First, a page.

The relationship between the members of the “Claus” family are plagued by emotions and complications shared by most of the world. So, while they’re an extraordinary family, they are a group of people that we, as the audience, can easily relate to. Relatable characters in Christmas movies has become increasingly rare as exaggerated antics and cliches of the Christmas season are often overused. Santa is an aging man on the cusp of retirement, too afraid to let go of a career that has defined him. In his refusal to step down his older son Steve becomes increasingly frustrated that he can not take the position of “Santa” yet, a fact that is fueled due to his hard work and revolutionizing of the Christmas delivery system. The Grandfather figure is an old, withered rendition of his Santa, he lives in the past and talks about his days relying on reindeer and an ancient sleigh to deliver presents instead of the new spaceship like method of transportation. Then there is Arthur, selfless and joyful, always excited and optimistic in increasingly pessimistic circumstances. Three generations of the Santa Claus family all with their unique struggles.

The film is genuinely heart warming. All the characters wrestle with selfishness and are forced to face obstacles ranging from annoying to life threatening. The humor is fresh and funny and the animation works perfectly with the story. Having expected much less, I was pleasantly surprised that I found this to be one of the most enjoyable Christmas movies in recent memory.

Millennium Actress

Art and life have always imitated each other. With the rise of film this fact has become more evident than at any other point in history. People want their lives to play out like movies while film makers strive to make their movies feel more like real life. It’s a tantalizing dichotomy that will go on until humanity has ended. In Millennium Actress we are told the story of a famous actress who, in her old age, agrees to be interviewed by a documentary film maker. She tells the story of her life. What could have become a rather dry fictional dramatic film, becomes something entirely different when each scene that she describes unfolds onscreen through the various genres she has worked in. The story though simple, is sweet, enduring and very human. Although the story is simple, the way it’s portrayed is complex and often times confusing, in the same way that life is.

We are introduced to Chiyoko Fujiwara in the opening scenes of the movie through segments of the films she has been in. Two men prepare for a meeting with one of Japan’s greatest film stars, whose career has lasted 70 years. What starts as a simple enough interview, develops quickly into something very unusual. Chiyoko starts by talking about her birth and childhood, then changes gear into her career as an actress. The remainder of the film becomes one elaborate pursuit. As a teenager she briefly met a wounded young man that she aided in escaping from the authorities. In an attempt to follow him, she agrees to a star in a movie being filmed where she believes him to be. Her rise to stardom is paralleled by her constant search for the man she loves. Her pursuit is shown through a patchwork of scenes crossing nearly every genre of film.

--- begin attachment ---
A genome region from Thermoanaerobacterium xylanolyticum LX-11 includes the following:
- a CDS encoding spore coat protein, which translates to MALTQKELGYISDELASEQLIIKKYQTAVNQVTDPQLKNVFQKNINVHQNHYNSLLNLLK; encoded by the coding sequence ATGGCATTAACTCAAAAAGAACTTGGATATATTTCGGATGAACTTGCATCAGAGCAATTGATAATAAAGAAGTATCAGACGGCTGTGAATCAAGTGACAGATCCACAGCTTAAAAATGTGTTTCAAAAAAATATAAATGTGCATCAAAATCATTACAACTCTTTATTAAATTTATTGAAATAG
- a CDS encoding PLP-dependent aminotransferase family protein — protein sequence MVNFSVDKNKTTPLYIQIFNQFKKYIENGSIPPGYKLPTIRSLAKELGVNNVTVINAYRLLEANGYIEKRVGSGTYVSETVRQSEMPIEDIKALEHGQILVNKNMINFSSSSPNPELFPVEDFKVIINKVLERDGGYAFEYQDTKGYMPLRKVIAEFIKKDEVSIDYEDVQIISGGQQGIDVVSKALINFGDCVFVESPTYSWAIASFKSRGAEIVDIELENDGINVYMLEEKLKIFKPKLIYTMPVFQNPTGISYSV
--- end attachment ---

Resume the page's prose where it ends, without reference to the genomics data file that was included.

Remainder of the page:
What could have easily become a cheap novelty becomes one of the strongest aspects of this movie. Flawlessly the scenes between movies are switched crossing genres and timelines all while maintaining the continuity of Chiyokos life story. The scenes fit perfectly. Too perfectly. The movie, obviously, is not made up of actual film footage from different movies, so it doesn’t have to play by those rules. If one were to be too nit-picky, you might say that everyone of her films over a 70 year period all had the same story; which would be true in a sense. In this movie art and life don’t just imitate each other, they are the same thing. Despite the fact that the movie is animated, we’re treated to a very high level of dramatic respect, we can relate to the characters, the losses, the emotions, the fears, the love; this is a human being, not just a beautifully animated character.

Satoshi Kon Directed and animated Millennium Actress and is therefore responsible for not only a beautiful cartoon, but an eclectic but cohesive film that stands as one of the most unique creations in the industry (though not nearly as confusing or unique as his later film Paprika which was on a whole other level). This movie can certainly be confusing sometimes, especially if you have a hard time following a single story over multiple times and genres; most of which are allegories for the actual story. Regardless, it’s a fantastic film that’s very ambitious.

Personal Milestones Measured in Movies

Note* These movies in no way represent any significant meaning to my life event, rather this is a simple slice of progression of film history throughout my lifetime with specific picks that I found interesting and entertaining.

I tend to shy away from posts about my personal life on this blog, as it is first and foremost a movie blog. However I thought it would be fun to give selections of movies corresponding to the years of my personal milestones. I will give an event with the year it happened, after which I will select a film recommendation from that year in the hopes of presenting you with potential watching material from the span of my 24 year life thus far. This list isn’t necessarily my “favorite” movie from any given year, rather they’re just snippets that I found particularly interesting. Each of these films deserves a full review, which I may get to at a later date.

1988 – Birth

My Neighbor Totoro